It is commonly believe that Ahasuerus was Artaxerxes II, who reigned in Persia from approximately 404 BCE-358 BCE. This is close enough to the time of the Peloponnesian War in which it is described (again, thanks Wikipedia!) "that a talent was the amount of silver needed to pay the crew of a trireme for one month. Hellenistic mercenaries were commonly paid one drachma for every day of service, which was a good salary in the post-Alexander (III) days and years. 6,000 drachma made a talent. Based on this fact, assuming a crew of roughly 200 rowers paid at the basic pay rate of a junior enlisted member of the US armed forces (E-2), a talent would be worth nearly $300,000." So 10,000 talents would be the equivalent of $3 BILLION!!! Now I don't care how stinking rich Hamen was, $3 billion is a little over the top, don't you think?

Of course, the whole drasha suggests that Hamen learned! That he knew about laws such as erechin and the chatzi shekel, and therefore came up with this quite clever cheshbon. And if he is evaluating the Jews according to erechin - as individuals - then why would he use the 600,000 number? This only includes males from 20-60. What about all of the females, and what about the males below 20 and over 60, each category of which is evaluated differently? Why would he even care about how many adult males supposedly came out of Egypt and not about how many were in the lands that Artaxerxes controlled? Did he learn Kaballah and know about 600,000 root souls?

The most logical conclusion is that Megillat Esther is engaging in hyperbole when it says 10,000 talents. I believe that the number is being used to convey a theological lesson (possibly the writer of Esther himself thought that it would made for a nice vort!) and was never intended to be considered as historically accurate, like most of Tanach.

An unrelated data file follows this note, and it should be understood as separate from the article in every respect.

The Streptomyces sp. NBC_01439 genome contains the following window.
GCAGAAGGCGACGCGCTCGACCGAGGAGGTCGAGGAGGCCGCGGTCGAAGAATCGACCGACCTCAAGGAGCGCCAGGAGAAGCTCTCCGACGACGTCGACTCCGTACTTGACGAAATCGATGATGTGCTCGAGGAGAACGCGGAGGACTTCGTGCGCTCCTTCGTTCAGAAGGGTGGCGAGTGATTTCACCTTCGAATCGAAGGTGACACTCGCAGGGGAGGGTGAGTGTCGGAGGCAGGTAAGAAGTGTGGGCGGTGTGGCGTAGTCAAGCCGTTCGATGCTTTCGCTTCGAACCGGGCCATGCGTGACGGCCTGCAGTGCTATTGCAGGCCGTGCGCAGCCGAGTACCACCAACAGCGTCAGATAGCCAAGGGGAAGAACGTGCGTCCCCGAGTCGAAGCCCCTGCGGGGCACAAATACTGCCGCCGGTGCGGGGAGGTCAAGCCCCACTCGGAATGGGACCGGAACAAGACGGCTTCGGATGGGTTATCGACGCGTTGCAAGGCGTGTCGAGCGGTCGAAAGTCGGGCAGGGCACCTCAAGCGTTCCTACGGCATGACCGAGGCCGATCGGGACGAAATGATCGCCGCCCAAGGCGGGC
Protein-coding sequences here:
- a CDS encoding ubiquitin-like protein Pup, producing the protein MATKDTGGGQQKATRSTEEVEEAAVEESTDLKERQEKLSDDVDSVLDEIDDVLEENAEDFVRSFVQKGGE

Wednesday, March 12, 2008

God is the Plaster that Fills the Cracks in my Soul

Yeah, DovBear, Harry Maryles, and others have previously pointed out those Kupat Ha'ir mailings that promise all kinds of wonderful benefits that will accrue in this world to those who donate to their organization. But did you know that by donating to Kupat Aniyei Eretz Yisrael (Vaad Harabanim) you can cure the cracks in your wall? It's true! Just read the following testimonial:

"After investing $1 Million in a luxury villa, I celebrated with a large chanukat habayit. Within weeks I saw unsightly cracks in one wall. I quickly called down a handyman to plaster it, but all for naught. The cracks kept returning & expanding upwards, covering almost the entire wall. Then I chanced upon a bracha from the holy Tazddik, Rabbi David Abuchatzerha that promised good fortune to those who donate to Vaad HaRabbanim. I promised 18,000 shekel. Within days I found a wonderful contractor who showed me that the underlying problem was that the wall was sinking in. He fixed it while barely charging the minimum. It's been a year now and the wall still looks as good as new!"

Here's another amusing one (not that I am trivializing the heartbreak of eczema, chas v'shalom!)

"Our child was born with severe eczema that covered his body" [what follows is a description of the boy's chronic problems and the futility of treating him]. "The Vaad's Purim brochure arrived in the mail and we pledged a considerable sum. The next morning my wife met an acquaintance who after noticing our sons horrible appearance, asked what was wrong with him. When my wife explained, she said that a new medicine just arrive from N.Y. With the help of this remedy, our son is totally healed. Our personal Purim miracle!"

Of course, the brochure also has the standard miracles of helping someone find a job, or of giving birth to a healthy baby after having previously lost two others. But for those who don't have such heavy burdens it's good to know that Hashem is also involved with lesser matters and personally gets involved with home repair and acne medicine.